Washington University and IIT-Bombay have launched the Solar Energy Research Institute in India and the United States (SERIIUS) to help coordinate their efforts.
Biswas foresees a three-pronged research effort at WUSTL to advance the institute's goals, an effort he will lead together with Robert Blankenship, Cynthia Lo, P. Ramachandran and Venkat Subramanian.
One effort will build on the work done at WUSTL's Photosynthetic Antenna Research Center (PARC) since its establishment in 2009. PARC scientists study the elegantly arranged proteins plants use to harvest light and funnel the light to reaction centers. The fundamental knowledge gained in this intensive effort to understand how nature harvests light will guide the effort to improve next-generation solar technology.
The second goal is to develop processes for the production of solar cells that are lower cost and scalable, probably by switching to a material such as titanium dioxide (TiO2) that is easier and cheaper to process than silicon.
In its pristine state, titanium dioxide absorbs only ultraviolet light, but combined with dyes, quantum dots, or nanowires, it can be used to make solar cells that absorb light at a wide range of wavelengths. These "dye-sensitized" metal-oxide solar cells are not yet as efficient as silicon solar cells, but they cost much less to make and process.
The third goal, says Biswas, is to find a way to store excess solar energy for use at night or when the sky is overcast. To be truly practical, the electricity generating solar cells must be integrated with batteries to create a "solar system in a box."
Biswas remarks that the practical, deployable solar systems might include batteries that are traveling down the value chain. Batteries that can no longer hold enough of a charge to power an electric car in the U.S. could be integrated with photovoltaic systems used in buildings, or shipped to India for off-grid applications.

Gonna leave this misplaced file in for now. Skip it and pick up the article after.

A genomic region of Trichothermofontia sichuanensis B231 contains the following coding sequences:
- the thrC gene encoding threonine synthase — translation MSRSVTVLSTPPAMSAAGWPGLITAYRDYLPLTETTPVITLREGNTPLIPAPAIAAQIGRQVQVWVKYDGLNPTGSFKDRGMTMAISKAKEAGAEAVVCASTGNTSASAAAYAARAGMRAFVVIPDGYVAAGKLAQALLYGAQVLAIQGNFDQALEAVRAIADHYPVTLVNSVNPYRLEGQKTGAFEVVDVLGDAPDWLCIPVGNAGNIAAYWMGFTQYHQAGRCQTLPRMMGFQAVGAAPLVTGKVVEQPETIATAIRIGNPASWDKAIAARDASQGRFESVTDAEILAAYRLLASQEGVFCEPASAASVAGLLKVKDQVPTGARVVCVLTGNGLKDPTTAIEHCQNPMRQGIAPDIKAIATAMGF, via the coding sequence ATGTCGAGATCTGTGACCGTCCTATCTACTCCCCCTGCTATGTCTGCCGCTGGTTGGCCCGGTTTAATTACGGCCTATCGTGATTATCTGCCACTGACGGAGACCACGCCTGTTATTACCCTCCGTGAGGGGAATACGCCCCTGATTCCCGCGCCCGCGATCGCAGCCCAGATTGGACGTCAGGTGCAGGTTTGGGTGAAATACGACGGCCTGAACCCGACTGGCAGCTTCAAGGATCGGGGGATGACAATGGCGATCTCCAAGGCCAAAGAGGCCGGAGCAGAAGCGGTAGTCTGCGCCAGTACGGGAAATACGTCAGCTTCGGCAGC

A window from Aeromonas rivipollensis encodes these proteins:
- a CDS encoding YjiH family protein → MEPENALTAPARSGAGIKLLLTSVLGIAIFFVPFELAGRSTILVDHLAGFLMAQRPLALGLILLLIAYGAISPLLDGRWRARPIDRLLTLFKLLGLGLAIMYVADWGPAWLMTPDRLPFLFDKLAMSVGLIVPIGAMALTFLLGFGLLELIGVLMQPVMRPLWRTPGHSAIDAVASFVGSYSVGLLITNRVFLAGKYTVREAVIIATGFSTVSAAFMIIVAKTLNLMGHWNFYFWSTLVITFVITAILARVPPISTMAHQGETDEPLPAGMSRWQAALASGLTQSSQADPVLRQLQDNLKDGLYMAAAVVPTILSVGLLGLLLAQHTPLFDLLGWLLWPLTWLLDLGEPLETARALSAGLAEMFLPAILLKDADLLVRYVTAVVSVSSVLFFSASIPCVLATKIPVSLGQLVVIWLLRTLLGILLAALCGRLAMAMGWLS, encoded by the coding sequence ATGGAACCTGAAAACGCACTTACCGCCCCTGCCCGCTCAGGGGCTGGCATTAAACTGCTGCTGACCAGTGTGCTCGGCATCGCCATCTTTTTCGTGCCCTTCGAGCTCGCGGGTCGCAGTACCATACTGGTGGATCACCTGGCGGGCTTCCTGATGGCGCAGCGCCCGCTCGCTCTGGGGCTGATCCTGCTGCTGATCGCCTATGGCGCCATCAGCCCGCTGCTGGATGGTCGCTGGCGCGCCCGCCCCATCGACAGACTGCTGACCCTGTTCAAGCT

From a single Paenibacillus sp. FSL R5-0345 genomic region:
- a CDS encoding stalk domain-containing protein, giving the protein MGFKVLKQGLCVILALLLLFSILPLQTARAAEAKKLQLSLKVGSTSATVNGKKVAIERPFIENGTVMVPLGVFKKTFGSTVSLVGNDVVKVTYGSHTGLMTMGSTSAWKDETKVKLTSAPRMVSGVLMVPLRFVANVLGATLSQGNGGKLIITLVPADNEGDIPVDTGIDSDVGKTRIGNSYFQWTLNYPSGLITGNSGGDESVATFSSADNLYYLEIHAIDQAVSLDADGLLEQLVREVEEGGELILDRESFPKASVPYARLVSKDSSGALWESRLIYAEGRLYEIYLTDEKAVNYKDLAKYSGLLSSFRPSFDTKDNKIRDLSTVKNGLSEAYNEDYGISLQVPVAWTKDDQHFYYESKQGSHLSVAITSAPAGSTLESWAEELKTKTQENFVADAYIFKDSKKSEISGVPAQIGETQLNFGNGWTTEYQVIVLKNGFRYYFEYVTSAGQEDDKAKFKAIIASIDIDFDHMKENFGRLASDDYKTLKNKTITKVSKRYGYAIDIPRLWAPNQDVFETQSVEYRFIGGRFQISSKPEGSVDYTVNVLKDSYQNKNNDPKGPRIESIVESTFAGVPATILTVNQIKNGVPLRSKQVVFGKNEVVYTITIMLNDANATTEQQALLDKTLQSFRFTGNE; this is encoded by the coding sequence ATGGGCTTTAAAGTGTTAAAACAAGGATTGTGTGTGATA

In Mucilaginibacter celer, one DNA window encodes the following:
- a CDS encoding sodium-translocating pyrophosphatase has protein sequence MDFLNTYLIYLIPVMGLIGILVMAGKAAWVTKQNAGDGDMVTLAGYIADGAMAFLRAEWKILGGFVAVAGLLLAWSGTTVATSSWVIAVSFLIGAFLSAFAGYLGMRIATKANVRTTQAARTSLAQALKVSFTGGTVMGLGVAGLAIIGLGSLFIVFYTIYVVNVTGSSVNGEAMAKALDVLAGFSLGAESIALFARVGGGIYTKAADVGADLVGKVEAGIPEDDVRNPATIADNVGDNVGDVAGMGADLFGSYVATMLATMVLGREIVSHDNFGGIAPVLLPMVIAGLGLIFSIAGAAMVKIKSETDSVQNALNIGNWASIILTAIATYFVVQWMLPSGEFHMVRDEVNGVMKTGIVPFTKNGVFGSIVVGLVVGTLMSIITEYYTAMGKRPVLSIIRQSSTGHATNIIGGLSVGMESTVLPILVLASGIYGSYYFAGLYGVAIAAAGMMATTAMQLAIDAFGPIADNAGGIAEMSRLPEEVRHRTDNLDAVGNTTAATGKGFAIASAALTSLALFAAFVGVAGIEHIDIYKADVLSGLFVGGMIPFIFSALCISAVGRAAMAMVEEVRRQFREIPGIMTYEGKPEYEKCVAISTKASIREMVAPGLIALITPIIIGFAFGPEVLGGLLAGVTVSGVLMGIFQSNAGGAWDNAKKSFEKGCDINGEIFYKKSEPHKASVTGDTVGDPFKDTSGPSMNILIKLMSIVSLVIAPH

For example, reused batteries might provide energy for the cell towers India needs to power cell phone transmissions. Most cell towers are powered today by diesel generators, which are expensive to operate.
Biswas is optimistic about the prospects for an energy leapfrog in India, perhaps because he witnessed the telephony leapfrog personally.
When he was growing up in India, it took a long time to get a landline connection. Today, the country has completely bypassed that system and most Indians own a cell phone instead. There are roughly 960 million cell phones in use in India, compared with about 330 million in the U.S.
According to Biswas the introduction of the cell phone has led to the social transformation of rural India over the past 15 years. Pre-cell phone India's poor farmers were often forced to take any price they were offered for their crops. With cellphones, they can now bid up the price and start to keep part of the profit for themselves rather than passing it to a middleman.
"There are exciting opportunities to explore alternative energy futures in places like India," Biswas says. "Distributed energy production makes more sense in a country not bound by existing grids, which run into stability problems if production is intermittent. In fact, some parts of India do not even have a grid!
"Although it is clear that the world's energy needs can only be met by relying on a mix of energy sources," he continues, "solar energy, coupled with energy storage options, will be one of them.
"The collaboration with India gives us the chance to explore solar's potential in a setting where its characteristics are better matched to needs and market demand. Some of the technology that develops in this encouraging environment might then transfer back to us," he says.
"Working with collaborators such as the IIT-Bombay, the Indian Institute of Science, Bangalore, and corporations such as MEMC, researchers at Washington University in St. Louis hope to make a difference in our energy future," says Biswas.
Original release: http://www.eurekalert.org/pub_releases/2012-07/wuis-mu072312.php